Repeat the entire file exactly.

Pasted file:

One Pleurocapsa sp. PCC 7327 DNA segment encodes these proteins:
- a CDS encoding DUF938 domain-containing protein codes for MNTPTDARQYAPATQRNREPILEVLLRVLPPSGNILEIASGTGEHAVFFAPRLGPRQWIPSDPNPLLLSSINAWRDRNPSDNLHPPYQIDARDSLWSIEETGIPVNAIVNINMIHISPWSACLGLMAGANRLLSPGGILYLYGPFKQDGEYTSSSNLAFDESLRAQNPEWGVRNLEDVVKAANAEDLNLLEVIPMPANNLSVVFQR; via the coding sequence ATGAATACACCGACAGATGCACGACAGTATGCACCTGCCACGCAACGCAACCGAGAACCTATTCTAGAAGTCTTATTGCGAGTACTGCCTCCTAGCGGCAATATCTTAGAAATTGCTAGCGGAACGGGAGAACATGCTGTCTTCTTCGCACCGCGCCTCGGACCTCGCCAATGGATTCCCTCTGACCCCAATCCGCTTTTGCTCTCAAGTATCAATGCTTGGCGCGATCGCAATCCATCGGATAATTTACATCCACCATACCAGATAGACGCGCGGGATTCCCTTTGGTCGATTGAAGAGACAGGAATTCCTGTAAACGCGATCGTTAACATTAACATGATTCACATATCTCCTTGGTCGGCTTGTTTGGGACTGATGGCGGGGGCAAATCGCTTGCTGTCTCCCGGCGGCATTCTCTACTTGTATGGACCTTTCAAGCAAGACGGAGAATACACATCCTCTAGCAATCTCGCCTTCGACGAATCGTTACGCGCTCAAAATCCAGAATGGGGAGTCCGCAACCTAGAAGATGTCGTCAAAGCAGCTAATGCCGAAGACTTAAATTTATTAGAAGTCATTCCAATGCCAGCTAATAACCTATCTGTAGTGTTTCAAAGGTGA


One Pleurocapsa sp. PCC 7327 DNA segment encodes these proteins:
- a CDS encoding DUF938 domain-containing protein codes for MNTPTDARQYAPATQRNREPILEVLLRVLPPSGNILEIASGTGEHAVFFAPRLGPRQWIPSDPNPLLLSSINAWRDRNPSDNLHPPYQIDARDSLWSIEETGIPVNAIVNINMIHISPWSACLGLMAGANRLLSPGGILYLYGPFKQDGEYTSSSNLAFDESLRAQNPEWGVRNLEDVVKAANAEDLNLLEVIPMPANNLSVVFQR; via the coding sequence ATGAATACACCGACAGATGCACGACAGTATGCACCTGCCACGCAACGCAACCGAGAACCTATTCTAGAAGTCTTATTGCGAGTACTGCCTCCTAGCGGCAATATCTTAGAAATTGCTAGCGGAACGGGAGAACATGCTGTCTTCTTCGCACCGCGCCTCGGACCTCGCCAATGGATTCCCTCTGACCCCAATCCGCTTTTGCTCTCAAGTATCAATGCTTGGCGCGATCGCAATCCATCGGATAATTTACATCCACCATACCAGATAGACGCGCGGGATTCCCTTTGGTCGATTGAAGAGACAGGAATTCCTGTAAACGCGATCGTTAACATTAACATGATTCACATATCTCCTTGGTCGGCTTGTTTGGGACTGATGGCGGGGGCAAATCGCTTGCTGTCTCCCGGCGGCATTCTCTACTTGTATGGACCTTTCAAGCAAGACGGAGAATACACATCCTCTAGCAATCTCGCCTTCGACGAATCGTTACGCGCTCAAAATCCAGAATGGGGAGTCCGCAACCTAGAAGATGTCGTCAAAGCAGCTAATGCCGAAGACTTAAATTTATTAGAAGTCATTCCAATGCCAGCTAATAACCTATCTGTAGTGTTTCAAAGGTGA